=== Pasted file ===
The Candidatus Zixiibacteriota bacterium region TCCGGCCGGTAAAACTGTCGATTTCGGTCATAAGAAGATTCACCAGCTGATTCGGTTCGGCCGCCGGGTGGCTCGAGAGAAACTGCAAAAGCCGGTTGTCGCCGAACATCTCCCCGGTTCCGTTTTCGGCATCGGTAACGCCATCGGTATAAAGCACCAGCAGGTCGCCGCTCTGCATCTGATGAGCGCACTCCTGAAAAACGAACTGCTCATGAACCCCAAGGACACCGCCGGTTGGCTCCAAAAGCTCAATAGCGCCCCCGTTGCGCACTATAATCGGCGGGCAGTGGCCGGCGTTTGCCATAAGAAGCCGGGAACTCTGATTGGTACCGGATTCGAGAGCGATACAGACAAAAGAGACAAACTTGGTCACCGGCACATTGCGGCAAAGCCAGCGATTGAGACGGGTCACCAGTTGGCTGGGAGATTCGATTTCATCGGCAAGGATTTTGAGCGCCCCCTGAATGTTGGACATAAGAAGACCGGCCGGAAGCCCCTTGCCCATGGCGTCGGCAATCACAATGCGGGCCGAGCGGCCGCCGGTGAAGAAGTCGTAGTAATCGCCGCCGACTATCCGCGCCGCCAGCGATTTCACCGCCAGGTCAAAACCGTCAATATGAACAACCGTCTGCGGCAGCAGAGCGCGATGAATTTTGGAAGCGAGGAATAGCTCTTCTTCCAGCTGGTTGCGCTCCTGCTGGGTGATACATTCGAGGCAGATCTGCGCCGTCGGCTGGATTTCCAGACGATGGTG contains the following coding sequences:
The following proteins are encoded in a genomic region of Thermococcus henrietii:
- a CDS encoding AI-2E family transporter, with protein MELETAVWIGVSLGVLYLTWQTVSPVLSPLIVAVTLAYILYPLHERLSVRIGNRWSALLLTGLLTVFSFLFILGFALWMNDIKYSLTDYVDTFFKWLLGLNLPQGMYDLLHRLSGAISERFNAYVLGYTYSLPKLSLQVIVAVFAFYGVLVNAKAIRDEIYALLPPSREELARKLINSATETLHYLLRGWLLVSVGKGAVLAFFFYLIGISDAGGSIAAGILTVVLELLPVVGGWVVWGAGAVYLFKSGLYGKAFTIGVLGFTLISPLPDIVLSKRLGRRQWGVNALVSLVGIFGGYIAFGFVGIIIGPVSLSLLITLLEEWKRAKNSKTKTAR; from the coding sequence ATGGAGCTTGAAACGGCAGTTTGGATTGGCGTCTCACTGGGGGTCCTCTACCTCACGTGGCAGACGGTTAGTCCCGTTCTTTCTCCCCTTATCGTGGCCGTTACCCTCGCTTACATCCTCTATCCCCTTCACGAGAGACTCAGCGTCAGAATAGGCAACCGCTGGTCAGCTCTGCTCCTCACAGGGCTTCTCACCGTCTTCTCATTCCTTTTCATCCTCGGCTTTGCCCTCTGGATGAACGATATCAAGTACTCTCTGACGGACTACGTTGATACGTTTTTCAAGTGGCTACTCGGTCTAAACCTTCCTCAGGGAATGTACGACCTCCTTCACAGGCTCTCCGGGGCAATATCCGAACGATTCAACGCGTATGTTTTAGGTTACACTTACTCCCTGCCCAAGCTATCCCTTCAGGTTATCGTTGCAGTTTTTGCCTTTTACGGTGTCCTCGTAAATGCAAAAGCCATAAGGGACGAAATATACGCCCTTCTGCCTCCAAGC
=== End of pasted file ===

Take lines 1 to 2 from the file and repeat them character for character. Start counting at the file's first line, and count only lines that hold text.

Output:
The Candidatus Zixiibacteriota bacterium region TCCGGCCGGTAAAACTGTCGATTTCGGTCATAAGAAGATTCACCAGCTGATTCGGTTCGGCCGCCGGGTGGCTCGAGAGAAACTGCAAAAGCCGGTTGTCGCCGAACATCTCCCCGGTTCCGTTTTCGGCATCGGTAACGCCATCGGTATAAAGCACCAGCAGGTCGCCGCTCTGCATCTGATGAGCGCACTCCTGAAAAACGAACTGCTCATGAACCCCAAGGACACCGCCGGTTGGCTCCAAAAGCTCAATAGCGCCCCCGTTGCGCACTATAATCGGCGGGCAGTGGCCGGCGTTTGCCATAAGAAGCCGGGAACTCTGATTGGTACCGGATTCGAGAGCGATACAGACAAAAGAGACAAACTTGGTCACCGGCACATTGCGGCAAAGCCAGCGATTGAGACGGGTCACCAGTTGGCTGGGAGATTCGATTTCATCGGCAAGGATTTTGAGCGCCCCCTGAATGTTGGACATAAGAAGACCGGCCGGAAGCCCCTTGCCCATGGCGTCGGCAATCACAATGCGGGCCGAGCGGCCGCCGGTGAAGAAGTCGTAGTAATCGCCGCCGACTATCCGCGCCGCCAGCGATTTCACCGCCAGGTCAAAACCGTCAATATGAACAACCGTCTGCGGCAGCAGAGCGCGATGAATTTTGGAAGCGAGGAATAGCTCTTCTTCCAGCTGGTTGCGCTCCTGCTGGGTGATACATTCGAGGCAGATCTGCGCCGTCGGCTGGATTTCCAGACGATGGTG contains the following coding sequences:
The following proteins are encoded in a genomic region of Thermococcus henrietii: